Author Topic: What are you listening 2 now?  (Read 1905412 times)

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Offline Mirror Image

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Re: What are you listening 2 now?
« Reply #55040 on: November 29, 2021, 03:58:16 PM »
Do I need another Tchaikovsky PC No.1, probably not, but I think I need this  ;D

If you haven't heard this performance then, yes, yes you do. :)
"Works of art create rules; rules do not create works of art." - Claude Debussy

Offline Mirror Image

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Re: What are you listening 2 now?
« Reply #55041 on: November 29, 2021, 04:08:31 PM »
And now for a double-shot of Salonen's Sibelius in LA:

"Works of art create rules; rules do not create works of art." - Claude Debussy

Offline Pohjolas Daughter

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Re: What are you listening 2 now?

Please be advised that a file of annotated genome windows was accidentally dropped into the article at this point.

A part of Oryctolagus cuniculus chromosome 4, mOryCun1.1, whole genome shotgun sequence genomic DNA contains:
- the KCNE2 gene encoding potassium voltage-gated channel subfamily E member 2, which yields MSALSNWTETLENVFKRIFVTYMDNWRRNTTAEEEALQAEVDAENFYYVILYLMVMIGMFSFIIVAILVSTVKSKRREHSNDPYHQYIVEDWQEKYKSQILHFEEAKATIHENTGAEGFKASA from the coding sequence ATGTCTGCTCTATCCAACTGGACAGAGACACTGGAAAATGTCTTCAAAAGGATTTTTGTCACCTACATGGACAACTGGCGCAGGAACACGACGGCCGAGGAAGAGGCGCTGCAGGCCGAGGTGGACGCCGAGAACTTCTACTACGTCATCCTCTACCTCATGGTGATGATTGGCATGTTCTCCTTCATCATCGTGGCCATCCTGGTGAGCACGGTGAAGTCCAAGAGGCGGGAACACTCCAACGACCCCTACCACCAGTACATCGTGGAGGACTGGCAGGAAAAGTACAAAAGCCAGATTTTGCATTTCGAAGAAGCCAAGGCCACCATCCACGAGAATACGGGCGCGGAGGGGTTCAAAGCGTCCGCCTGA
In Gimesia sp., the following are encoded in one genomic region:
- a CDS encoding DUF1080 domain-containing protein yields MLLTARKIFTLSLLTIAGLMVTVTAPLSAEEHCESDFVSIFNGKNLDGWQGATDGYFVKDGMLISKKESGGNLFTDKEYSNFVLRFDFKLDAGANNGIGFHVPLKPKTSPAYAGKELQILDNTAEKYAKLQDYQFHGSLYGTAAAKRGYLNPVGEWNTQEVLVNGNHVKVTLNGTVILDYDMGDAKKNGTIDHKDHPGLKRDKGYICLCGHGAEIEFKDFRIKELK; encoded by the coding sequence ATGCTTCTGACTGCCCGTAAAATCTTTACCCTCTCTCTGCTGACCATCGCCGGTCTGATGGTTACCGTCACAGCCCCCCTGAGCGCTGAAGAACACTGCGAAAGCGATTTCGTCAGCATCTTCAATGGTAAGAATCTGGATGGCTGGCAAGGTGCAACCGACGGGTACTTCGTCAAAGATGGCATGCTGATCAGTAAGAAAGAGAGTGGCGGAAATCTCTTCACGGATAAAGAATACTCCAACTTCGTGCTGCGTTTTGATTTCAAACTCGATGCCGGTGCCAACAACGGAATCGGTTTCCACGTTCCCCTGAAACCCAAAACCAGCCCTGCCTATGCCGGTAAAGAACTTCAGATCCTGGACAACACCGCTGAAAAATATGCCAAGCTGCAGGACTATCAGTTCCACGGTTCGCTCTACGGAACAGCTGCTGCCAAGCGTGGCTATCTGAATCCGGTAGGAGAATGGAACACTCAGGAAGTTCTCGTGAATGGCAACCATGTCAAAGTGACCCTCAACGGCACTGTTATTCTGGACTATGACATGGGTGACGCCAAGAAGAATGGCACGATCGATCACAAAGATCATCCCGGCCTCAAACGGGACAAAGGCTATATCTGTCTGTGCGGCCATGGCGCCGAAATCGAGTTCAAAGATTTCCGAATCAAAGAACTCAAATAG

« Reply #55042 on: November 29, 2021, 04:13:37 PM »
I am listening to Disc 1 of this set
oh, nice!  Looking forward to hearing your comments!

PD

Offline k a rl h e nn i ng

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Re: What are you listening 2 now?
« Reply #55043 on: November 29, 2021, 04:23:31 PM »
“Wolferl”
String Quartet in Bb, K. 458
Jerusalem Quartet
Karl Henning, Ph.D.
Composer & Clarinetist
Boston MA
http://www.karlhenning.com/
[Matisse] was interested neither in fending off opposition,
nor in competing for the favor of wayward friends.
His only competition was with himself. — Françoise Gilot

Offline vandermolen

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Re: What are you listening 2 now?
« Reply #55044 on: November 29, 2021, 04:35:03 PM »